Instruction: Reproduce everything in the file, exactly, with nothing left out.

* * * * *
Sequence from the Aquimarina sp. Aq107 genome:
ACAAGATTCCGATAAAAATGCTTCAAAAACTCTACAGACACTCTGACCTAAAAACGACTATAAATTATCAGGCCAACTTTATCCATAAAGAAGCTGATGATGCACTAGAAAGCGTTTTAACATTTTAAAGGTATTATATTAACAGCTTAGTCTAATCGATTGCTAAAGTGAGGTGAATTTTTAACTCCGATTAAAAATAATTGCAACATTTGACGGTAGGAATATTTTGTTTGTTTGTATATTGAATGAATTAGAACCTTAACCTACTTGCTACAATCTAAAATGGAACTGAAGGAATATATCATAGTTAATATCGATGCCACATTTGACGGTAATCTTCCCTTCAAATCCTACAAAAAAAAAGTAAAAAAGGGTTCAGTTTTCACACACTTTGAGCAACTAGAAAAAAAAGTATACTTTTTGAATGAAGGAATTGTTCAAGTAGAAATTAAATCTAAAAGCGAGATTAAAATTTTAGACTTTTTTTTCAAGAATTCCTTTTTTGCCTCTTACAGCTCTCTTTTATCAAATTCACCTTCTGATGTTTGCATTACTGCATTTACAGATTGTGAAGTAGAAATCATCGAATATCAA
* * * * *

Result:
Sequence from the Aquimarina sp. Aq107 genome:
ACAAGATTCCGATAAAAATGCTTCAAAAACTCTACAGACACTCTGACCTAAAAACGACTATAAATTATCAGGCCAACTTTATCCATAAAGAAGCTGATGATGCACTAGAAAGCGTTTTAACATTTTAAAGGTATTATATTAACAGCTTAGTCTAATCGATTGCTAAAGTGAGGTGAATTTTTAACTCCGATTAAAAATAATTGCAACATTTGACGGTAGGAATATTTTGTTTGTTTGTATATTGAATGAATTAGAACCTTAACCTACTTGCTACAATCTAAAATGGAACTGAAGGAATATATCATAGTTAATATCGATGCCACATTTGACGGTAATCTTCCCTTCAAATCCTACAAAAAAAAAGTAAAAAAGGGTTCAGTTTTCACACACTTTGAGCAACTAGAAAAAAAAGTATACTTTTTGAATGAAGGAATTGTTCAAGTAGAAATTAAATCTAAAAGCGAGATTAAAATTTTAGACTTTTTTTTCAAGAATTCCTTTTTTGCCTCTTACAGCTCTCTTTTATCAAATTCACCTTCTGATGTTTGCATTACTGCATTTACAGATTGTGAAGTAGAAATCATCGAATATCAA